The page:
What is a Paralegal or Legal Assistant?
"Legal assistants, also known as paralegals, are a distinguishable group of persons who assist attorneys in the delivery of legal services. Through formal education, training, and experience, legal assistants have knowledge and expertise regarding the legal system and substantive and procedural law which qualify them to do work of a legal nature under the supervision of an attorney."
--Definition from NALA's Code of Ethics & Professional Responsibility of Legal Assistants, July 14, 1995.
"A legal assistant or paralegal is a person qualified by education, training or work experience who is employed or retained by a lawyer, law office, corporation, governmental agency or other entity who performs specifically delegated substantive legal work for which a lawyer is responsible."
--Definition adopted by American Bar Association in 1997.
"A paralegal is a person, qualified through various combinations of education, training, or work experience, who is employed or engaged by a lawyer, law office, governmental agency, or other entity in a capacity or function which involves the performance, under the ultimate direction and supervision of a licensed attorney, of specifically delegated substantive legal work, which work, for the most part, requires a sufficient knowledge of legal principles and procedures that, absent such person, an attorney would be required to perform the task."
--Definition adopted by the State Bar of Texas Board of Directors, the State Bar of Texas Standing Committee on Paralegals, and the Paralegal Division of the State Bar of Texas in 2005.
On April 21, 2006, the State Bar of Texas Board of Directors approved amending this definition by including the following standards, which are intended to assist the public in obtaining quality legal services, assist attorneys in their utilization of paralegals, and assist judges in determining whether paralegal work is a reimbursable cost when granting attorney fees:
A. Support for Education, Training, and Work Experience:
1. Attorneys are encouraged to promote:
a. paralegal attendance at continuing legal education programs;
b. paralegal board certification through the Texas Board of Legal Specialization
c. certification through a national paralegal organization such as the National
Association of Legal Assistants (NALA) or the National Federation of
Associations (NFPA); and
d. membership in the Paralegal Division of the State Bar and/or local paralegal
2. In hiring paralegals and determining whether they possess the requisite education, attorneys are encouraged to consider the following:
a. A specialty certification conferred by TBLS; or
b. A CLA/CP certification conferred by NALA.; or
c. A PACE certification conferred by NFPA; or
d. A bachelor's or higher degree in any field together with a minimum of one (1)
year of employment experience performing substantive legal work under the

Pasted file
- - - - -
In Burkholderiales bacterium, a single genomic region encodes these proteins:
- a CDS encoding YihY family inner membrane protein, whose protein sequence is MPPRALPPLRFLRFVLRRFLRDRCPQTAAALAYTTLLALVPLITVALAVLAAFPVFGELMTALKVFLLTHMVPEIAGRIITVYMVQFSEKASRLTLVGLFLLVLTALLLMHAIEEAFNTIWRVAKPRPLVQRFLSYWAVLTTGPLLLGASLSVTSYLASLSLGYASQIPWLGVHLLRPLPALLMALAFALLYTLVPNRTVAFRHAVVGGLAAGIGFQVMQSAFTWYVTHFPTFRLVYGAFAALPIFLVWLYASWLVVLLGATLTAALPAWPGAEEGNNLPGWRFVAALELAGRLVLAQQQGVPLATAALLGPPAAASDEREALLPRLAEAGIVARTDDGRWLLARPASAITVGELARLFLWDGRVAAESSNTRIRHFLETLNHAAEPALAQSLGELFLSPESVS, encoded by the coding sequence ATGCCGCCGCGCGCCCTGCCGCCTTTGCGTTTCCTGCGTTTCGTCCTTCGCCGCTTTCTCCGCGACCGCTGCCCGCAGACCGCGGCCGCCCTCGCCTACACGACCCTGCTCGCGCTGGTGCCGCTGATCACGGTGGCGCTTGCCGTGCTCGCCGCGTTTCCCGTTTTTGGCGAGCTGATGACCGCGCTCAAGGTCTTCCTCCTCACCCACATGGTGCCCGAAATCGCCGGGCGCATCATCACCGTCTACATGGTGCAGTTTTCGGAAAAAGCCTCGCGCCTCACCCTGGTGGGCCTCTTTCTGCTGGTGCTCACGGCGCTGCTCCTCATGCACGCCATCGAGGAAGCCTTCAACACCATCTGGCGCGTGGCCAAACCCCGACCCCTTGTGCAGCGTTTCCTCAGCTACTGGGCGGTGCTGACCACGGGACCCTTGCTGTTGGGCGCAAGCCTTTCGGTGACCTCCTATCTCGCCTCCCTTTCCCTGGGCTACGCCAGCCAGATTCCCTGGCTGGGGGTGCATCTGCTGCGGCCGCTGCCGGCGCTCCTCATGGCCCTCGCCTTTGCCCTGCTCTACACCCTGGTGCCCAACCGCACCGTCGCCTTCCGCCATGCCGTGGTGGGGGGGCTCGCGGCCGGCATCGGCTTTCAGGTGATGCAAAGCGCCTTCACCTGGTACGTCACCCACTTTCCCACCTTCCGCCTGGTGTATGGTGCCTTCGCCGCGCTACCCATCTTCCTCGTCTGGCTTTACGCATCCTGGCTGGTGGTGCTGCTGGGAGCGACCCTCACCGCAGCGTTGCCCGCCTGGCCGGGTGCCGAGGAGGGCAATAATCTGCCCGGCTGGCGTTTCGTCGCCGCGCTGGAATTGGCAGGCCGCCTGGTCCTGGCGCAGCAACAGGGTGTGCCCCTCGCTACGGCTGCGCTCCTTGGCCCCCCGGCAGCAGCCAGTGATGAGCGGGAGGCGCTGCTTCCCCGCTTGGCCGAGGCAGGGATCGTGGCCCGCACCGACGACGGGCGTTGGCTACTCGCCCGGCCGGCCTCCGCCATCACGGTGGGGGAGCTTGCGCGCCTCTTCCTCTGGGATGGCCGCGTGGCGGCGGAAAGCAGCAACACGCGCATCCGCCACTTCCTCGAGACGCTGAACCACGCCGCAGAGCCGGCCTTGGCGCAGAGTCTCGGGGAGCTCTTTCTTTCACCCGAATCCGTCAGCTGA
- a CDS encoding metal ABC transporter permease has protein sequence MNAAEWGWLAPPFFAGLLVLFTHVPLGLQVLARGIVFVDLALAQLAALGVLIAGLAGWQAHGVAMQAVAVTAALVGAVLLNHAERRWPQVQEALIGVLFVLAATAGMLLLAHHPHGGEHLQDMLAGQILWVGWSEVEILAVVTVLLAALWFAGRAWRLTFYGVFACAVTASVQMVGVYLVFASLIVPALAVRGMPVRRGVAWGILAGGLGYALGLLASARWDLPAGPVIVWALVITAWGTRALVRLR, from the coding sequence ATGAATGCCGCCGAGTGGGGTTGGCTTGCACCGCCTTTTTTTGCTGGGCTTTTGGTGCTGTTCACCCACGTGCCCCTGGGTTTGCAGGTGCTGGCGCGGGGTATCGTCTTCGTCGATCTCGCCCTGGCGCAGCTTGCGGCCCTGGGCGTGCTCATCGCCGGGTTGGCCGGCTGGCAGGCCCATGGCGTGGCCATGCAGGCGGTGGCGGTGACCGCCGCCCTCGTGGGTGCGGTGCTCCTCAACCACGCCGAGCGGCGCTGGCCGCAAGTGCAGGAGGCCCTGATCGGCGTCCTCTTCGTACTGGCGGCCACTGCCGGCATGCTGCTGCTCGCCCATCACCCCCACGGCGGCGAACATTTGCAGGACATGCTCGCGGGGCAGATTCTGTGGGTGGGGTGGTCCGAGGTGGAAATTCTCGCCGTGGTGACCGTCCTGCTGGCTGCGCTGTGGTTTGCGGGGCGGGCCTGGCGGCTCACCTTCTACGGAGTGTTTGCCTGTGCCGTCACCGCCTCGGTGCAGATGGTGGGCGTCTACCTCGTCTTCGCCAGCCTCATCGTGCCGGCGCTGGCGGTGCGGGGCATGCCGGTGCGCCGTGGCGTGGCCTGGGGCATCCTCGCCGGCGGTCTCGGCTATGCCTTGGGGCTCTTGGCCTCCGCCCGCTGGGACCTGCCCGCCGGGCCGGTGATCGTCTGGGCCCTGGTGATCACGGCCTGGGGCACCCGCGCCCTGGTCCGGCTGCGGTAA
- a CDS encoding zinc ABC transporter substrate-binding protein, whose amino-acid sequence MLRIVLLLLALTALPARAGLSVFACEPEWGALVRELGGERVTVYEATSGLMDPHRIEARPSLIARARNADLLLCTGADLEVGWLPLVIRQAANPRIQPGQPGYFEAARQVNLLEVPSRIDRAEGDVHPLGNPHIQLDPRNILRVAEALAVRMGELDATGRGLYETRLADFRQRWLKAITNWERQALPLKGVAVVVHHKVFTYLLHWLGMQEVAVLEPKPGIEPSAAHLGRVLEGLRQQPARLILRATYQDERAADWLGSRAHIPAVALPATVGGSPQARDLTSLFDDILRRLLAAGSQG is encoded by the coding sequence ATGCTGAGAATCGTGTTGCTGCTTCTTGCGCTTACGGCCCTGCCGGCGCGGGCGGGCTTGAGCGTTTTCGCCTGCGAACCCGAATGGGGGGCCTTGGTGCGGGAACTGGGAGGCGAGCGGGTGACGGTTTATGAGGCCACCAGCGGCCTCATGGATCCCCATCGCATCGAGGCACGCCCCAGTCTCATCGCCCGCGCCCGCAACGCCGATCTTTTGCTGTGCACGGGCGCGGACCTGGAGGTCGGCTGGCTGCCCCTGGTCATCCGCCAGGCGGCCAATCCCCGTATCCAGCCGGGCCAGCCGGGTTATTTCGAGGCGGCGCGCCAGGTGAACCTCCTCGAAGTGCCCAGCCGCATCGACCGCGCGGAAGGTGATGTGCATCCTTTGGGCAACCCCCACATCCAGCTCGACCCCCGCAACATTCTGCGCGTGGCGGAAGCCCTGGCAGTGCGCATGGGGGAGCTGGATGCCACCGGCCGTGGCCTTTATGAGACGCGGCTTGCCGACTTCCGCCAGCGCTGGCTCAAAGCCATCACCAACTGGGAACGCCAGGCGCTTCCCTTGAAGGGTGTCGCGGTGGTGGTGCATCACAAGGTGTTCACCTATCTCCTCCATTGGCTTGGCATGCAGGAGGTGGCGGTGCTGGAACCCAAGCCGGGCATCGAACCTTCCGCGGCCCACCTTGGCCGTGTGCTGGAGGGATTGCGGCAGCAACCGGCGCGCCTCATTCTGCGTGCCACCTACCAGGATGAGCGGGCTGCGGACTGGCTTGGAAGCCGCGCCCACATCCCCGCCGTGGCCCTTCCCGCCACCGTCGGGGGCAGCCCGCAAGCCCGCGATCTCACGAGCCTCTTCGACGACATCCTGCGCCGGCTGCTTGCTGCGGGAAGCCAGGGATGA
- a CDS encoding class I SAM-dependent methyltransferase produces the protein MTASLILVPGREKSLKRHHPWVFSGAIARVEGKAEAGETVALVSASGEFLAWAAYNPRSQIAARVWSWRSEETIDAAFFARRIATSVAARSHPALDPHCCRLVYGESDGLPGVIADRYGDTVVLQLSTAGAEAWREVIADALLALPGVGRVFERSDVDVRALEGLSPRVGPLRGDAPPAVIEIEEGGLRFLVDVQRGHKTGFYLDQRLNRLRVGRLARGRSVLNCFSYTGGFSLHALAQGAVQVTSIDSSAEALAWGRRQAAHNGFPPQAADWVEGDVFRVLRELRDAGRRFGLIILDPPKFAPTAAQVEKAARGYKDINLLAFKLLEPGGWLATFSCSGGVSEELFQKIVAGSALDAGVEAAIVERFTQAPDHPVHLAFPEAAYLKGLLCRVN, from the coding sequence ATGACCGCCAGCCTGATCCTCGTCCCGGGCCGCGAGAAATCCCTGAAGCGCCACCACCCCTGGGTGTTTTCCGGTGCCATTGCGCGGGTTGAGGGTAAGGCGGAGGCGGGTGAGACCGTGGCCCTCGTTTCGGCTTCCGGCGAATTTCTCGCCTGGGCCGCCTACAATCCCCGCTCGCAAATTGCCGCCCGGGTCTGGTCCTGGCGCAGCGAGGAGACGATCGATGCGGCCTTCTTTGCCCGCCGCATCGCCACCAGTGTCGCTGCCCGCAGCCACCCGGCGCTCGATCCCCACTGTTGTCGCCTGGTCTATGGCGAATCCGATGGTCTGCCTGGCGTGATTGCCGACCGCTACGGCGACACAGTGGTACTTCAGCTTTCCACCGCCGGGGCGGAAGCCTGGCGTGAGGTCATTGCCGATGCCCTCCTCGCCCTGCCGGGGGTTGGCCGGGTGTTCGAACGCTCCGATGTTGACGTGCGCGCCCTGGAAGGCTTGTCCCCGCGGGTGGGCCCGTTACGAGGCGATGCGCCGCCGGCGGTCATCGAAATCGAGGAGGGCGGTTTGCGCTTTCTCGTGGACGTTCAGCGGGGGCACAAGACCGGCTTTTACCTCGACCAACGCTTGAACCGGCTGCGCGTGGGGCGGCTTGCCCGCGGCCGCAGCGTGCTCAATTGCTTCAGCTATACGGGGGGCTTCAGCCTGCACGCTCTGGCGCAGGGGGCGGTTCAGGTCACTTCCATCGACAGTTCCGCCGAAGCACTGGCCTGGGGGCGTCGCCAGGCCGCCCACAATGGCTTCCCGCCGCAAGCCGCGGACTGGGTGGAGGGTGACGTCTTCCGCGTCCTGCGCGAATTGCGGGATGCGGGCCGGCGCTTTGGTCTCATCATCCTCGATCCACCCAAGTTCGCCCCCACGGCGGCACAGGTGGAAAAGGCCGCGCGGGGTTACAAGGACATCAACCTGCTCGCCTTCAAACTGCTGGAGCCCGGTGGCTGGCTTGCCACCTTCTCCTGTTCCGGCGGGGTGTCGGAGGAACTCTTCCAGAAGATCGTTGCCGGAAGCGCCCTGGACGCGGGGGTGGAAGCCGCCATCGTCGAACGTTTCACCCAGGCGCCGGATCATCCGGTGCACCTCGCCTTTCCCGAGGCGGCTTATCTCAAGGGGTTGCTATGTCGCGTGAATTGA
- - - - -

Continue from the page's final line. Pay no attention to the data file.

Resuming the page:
direct supervision of a duly licensed attorney AND completion of 15 hours of
Continuing Legal Education within that year; or
e. A certificate of completion from an ABA-approved program of education and
training for paralegals; or
f. A certificate of completion from a paralegal program administered by any
college or university accredited or approved by the Texas Higher Education
Coordinating Board or its equivalent in another state.
3. Although it is desirable that an employer hire a paralegal who has received legal instruction from a formal education program, the State Bar recognizes that some paralegals are nevertheless qualified if they received their training through previous work experience. In the event an applicant does not meet the educational criteria, it is suggested that only those applicants who have obtained a minimum of four (4) years previous work experience in performing substantive legal work, as that term is defined below, be considered a paralegal.
B. Delegation of Substantive Legal Work:
"Substantive legal work" includes, but is not limited to, the following: conducting client interviews and maintaining general contact with the client; locating and interviewing witnesses; conducting investigations and statistical and documentary research; drafting documents, correspondence, and pleadings; summarizing depositions, interrogatories, and testimony; and attending executions of wills, real estate closings, depositions, court or administrative hearings, and trials with an attorney.
"Substantive legal work" does not include clerical or administrative work. Accordingly, a court may refuse to provide recovery of paralegal time for such nonsubstantive work. Gill Sav. Ass'n v. Int'l Supply Co., Inc., 759 S.W.2d 697, 705 (Tex. App. Dallas 1988, writ denied).
C. Consideration of Ethical Obligations (See Note* below):
1. Attorney. The employing attorney has the responsibility for ensuring that the conduct of the paralegal performing the services is compatible with the professional obligations of the attorney. It also remains the obligation of the employing or supervising attorney to fully inform a client as to whether a paralegal will work on the legal matter, what the paralegal's fee will be, and whether the client will be billed for any nonsubstantive work performed by the paralegal.
2. Paralegal. A paralegal is prohibited from engaging in the practice of law, providing legal advice, signing pleadings, negotiating settlement agreements, soliciting legal business on behalf of an attorney, setting a legal fee, accepting a case, or advertising or contracting with members of the general public for the performance of legal functions.
*Note: a more expansive list is included in the "General Guidelines for the Utilization of the Services of Legal Assistants by Attorneys" approved by the Board of Directors of the State Bar of Texas, May, 1993.